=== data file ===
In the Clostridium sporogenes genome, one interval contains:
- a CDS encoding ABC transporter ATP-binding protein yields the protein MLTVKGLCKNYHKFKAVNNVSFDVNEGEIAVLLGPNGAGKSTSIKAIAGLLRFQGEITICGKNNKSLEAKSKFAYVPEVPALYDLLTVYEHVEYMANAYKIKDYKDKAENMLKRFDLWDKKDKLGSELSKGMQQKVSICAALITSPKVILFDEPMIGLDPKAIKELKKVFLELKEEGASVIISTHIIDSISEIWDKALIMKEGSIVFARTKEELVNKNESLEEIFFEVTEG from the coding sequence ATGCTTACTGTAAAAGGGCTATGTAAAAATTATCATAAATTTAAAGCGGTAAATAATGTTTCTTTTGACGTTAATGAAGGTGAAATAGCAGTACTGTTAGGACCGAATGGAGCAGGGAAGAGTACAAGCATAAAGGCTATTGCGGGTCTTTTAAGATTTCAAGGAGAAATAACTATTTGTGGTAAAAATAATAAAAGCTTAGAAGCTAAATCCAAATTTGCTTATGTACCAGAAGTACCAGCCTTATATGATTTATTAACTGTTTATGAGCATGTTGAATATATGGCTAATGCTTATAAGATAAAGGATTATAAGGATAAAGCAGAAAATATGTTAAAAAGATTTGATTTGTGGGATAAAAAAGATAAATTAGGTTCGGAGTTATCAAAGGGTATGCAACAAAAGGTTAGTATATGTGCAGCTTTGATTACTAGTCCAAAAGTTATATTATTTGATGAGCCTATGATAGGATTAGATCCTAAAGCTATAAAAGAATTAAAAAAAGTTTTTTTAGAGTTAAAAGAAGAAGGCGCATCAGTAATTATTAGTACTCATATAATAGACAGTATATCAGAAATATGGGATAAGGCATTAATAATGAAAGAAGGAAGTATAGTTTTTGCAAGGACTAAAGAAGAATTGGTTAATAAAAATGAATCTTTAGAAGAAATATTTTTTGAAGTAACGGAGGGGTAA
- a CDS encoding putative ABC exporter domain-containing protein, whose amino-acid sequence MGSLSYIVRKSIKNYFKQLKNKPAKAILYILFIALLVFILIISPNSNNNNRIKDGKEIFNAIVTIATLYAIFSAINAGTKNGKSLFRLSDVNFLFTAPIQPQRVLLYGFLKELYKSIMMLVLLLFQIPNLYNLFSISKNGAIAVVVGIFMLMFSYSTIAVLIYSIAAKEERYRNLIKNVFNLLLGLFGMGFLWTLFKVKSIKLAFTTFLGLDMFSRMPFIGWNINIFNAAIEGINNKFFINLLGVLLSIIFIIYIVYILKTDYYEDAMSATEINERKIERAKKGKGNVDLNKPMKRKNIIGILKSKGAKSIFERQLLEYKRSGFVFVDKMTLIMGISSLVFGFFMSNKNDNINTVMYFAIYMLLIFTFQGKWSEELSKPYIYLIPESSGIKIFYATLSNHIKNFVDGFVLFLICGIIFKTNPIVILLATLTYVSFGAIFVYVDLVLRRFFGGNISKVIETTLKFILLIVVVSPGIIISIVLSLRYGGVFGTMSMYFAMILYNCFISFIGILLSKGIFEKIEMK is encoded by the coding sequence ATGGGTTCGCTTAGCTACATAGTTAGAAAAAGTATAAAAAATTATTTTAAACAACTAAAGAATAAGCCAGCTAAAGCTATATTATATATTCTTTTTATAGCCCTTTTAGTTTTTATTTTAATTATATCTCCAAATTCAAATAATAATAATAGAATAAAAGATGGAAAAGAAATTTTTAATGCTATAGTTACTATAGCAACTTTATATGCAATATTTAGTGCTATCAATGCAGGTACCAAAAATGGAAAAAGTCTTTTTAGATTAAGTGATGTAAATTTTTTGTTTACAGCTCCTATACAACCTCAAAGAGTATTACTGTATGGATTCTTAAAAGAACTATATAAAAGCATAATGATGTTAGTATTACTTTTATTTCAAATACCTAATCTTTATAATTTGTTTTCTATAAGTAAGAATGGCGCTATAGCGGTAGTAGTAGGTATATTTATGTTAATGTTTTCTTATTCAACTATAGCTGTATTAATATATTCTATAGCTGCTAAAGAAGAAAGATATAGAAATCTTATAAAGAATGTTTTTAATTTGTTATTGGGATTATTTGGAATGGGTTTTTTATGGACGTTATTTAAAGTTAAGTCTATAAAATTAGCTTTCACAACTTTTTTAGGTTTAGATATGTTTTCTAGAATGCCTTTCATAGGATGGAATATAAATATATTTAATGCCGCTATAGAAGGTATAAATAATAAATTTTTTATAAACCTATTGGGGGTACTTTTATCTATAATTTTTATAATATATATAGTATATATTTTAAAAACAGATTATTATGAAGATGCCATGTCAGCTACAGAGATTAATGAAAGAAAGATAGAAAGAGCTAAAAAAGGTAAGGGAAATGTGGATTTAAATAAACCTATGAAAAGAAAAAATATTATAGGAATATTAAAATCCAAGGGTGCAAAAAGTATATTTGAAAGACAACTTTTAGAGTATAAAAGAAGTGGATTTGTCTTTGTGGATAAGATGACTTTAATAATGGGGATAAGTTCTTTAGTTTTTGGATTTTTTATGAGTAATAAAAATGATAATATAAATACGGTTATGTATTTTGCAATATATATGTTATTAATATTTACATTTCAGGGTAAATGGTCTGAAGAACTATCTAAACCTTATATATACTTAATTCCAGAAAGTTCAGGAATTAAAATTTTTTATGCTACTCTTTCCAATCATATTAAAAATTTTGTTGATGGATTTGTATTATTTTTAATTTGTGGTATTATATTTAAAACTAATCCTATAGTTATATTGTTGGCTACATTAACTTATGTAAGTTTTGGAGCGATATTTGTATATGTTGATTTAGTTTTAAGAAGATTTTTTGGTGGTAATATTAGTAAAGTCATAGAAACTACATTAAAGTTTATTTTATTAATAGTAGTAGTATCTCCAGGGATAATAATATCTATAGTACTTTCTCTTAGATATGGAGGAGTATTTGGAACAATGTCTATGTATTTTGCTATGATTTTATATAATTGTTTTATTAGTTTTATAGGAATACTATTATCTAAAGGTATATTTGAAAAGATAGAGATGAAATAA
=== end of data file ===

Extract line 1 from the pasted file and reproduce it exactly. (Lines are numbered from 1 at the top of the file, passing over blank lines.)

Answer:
In the Clostridium sporogenes genome, one interval contains: